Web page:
What regrets will you take into retirement?

Senior woman playing acoustic guitar while wearing sunglasses and headphones

Image: olly2/Bigstock.com

We will have regrets. Life does that. But as we age, it seems the kinds of regrets change.

Psychologists Art Markman and Bob Duke from the University of Texas write about this in their book, Brain Briefs. Studies of second-year tertiary students find that when they consider regret ‘they talk about largely stupid things they have done like getting drunk, failing a test, or crashing a car’.

When people in retirement homes were asked about their regrets, it was less about the things they did, but ‘the things they didn’t do—never learning to salsa dance, never travelling the world, or never learning to play a musical instrument, for example’.

What they didn’t do—what we haven’t done—signals a challenge that can be addressed in three ways.

1. Act on opportunities

Markman and Duke make this important point: ‘Once you let it sink in that someday you will regret your in-actions, it’s easy to use your remarkable capacity for mental time travel to help you think about what you may regret not having done.

‘When faced with an interesting new prospect, imagine your future self in retirement. Ask yourself whether, at the end of your life, you may regret passing up this opportunity. If so, then open yourself up to it.’

2. Think about the regrets you currently have

A practical way of handling regrets is to list them down. Some you will not be able to address. It could be too late, if you have a dodgy knee, to run that marathon. But there will be some you can.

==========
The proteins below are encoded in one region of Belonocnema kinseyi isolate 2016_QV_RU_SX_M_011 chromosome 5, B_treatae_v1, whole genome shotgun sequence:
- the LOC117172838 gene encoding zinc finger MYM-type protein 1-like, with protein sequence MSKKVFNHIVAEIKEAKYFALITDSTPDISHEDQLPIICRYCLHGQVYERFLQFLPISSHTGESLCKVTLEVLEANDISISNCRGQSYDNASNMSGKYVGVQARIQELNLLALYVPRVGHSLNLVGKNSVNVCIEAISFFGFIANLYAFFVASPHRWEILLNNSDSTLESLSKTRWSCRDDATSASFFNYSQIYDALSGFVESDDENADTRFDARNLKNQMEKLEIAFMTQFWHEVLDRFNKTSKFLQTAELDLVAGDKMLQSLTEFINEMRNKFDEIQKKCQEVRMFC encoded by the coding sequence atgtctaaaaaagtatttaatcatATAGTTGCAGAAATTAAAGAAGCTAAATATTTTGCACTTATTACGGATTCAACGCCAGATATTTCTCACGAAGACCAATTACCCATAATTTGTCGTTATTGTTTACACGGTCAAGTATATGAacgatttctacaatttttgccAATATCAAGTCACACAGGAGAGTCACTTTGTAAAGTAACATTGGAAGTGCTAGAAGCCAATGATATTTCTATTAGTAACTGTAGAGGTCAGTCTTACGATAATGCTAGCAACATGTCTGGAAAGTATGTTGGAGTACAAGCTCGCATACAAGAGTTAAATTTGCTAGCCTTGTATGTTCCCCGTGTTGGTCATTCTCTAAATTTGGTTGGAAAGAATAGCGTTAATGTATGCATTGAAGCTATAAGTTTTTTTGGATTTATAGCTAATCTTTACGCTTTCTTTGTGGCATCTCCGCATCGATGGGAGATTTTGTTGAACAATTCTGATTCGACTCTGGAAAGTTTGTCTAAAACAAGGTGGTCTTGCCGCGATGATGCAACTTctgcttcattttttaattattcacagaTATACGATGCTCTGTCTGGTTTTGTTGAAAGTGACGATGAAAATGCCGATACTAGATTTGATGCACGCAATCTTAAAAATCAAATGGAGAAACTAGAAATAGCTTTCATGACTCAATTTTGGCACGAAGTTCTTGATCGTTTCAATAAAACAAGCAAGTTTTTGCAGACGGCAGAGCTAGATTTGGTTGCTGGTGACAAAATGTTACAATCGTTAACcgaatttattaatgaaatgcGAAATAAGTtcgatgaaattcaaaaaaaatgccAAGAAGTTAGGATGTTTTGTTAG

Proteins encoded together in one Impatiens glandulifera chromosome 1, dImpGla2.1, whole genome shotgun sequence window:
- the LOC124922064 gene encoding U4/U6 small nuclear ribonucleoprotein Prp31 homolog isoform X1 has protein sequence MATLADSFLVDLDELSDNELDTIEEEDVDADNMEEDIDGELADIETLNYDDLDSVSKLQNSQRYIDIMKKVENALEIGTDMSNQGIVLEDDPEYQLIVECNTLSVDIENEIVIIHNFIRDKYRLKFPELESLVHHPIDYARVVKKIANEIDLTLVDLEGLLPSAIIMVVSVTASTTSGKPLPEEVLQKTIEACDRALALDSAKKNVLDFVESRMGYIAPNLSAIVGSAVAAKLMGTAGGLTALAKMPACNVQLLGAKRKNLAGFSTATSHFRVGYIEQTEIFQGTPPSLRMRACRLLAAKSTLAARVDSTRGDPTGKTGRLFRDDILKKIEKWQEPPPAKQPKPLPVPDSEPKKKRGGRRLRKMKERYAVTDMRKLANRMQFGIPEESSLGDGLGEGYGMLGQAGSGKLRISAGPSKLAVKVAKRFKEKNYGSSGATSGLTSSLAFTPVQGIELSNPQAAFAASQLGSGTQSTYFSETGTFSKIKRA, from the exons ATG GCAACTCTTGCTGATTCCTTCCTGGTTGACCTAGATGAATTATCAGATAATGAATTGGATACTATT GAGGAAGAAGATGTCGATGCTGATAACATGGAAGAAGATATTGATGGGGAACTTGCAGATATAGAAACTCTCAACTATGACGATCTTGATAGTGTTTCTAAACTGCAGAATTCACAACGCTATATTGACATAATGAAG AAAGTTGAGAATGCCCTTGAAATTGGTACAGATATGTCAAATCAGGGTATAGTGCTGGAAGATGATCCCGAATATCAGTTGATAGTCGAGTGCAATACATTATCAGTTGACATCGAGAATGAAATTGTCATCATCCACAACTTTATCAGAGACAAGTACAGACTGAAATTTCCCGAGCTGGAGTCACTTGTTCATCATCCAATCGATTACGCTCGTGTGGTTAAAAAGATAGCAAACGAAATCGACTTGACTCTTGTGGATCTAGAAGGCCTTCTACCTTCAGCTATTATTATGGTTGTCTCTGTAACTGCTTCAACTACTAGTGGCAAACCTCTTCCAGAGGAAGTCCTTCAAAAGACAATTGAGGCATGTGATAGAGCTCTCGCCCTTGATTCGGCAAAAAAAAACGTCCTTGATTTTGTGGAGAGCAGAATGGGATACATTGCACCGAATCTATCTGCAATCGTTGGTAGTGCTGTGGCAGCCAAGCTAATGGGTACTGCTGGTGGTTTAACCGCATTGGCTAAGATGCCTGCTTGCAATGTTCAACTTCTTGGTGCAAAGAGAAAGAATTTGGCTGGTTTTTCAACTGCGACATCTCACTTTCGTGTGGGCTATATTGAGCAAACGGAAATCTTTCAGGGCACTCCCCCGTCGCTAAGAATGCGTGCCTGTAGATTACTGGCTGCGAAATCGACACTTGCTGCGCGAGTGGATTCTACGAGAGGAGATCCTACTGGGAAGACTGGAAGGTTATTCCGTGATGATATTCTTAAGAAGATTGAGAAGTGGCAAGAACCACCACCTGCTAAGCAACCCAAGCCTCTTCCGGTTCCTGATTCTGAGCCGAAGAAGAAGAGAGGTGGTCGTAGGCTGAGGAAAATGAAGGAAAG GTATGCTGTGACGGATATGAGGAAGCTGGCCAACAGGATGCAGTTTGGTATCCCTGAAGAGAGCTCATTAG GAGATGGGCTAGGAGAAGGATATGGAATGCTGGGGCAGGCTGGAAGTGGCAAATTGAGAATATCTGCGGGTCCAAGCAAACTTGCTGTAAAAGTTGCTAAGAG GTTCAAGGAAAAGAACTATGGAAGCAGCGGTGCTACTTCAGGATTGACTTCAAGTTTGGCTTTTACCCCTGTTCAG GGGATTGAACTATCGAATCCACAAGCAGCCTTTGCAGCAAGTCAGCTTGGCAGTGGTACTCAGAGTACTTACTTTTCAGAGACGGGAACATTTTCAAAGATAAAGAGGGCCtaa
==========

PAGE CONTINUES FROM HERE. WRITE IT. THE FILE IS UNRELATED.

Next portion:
You may want to prioritise and then plan how you will address your regrets—and when. For instance, you could begin to plan that overseas trip, that language course, or those music lessons.

Will you begin now or make it a part of your retirement plan?

3. Keep in mind the big picture

When I was researching for Retirement Ready? I came across a small study referred to by sociologist Tony Campolo. He told of 50 individuals over the age of 95 who were asked this question: ‘If you could live your life over again, what would you do differently?’

Their answer: If I had it to do again, I would

  • risk more
  • reflect more
  • do more things that would live on after I’m dead

This backs up Markman and Duke’s thinking about regretting things not done—in this case risking and reflecting. But there’s also big-picture thinking here with the comment about things living on after their death.

None of us will ever be without regret because of things done and things left undone. Fortunately, you still have time to address some of them now or within retirement.

Bruce Manners is the author of Retirement Ready? and Refusing to Retire, and founder of RetireNotes.com

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Category: Attitude, Legacy, Lifestyle

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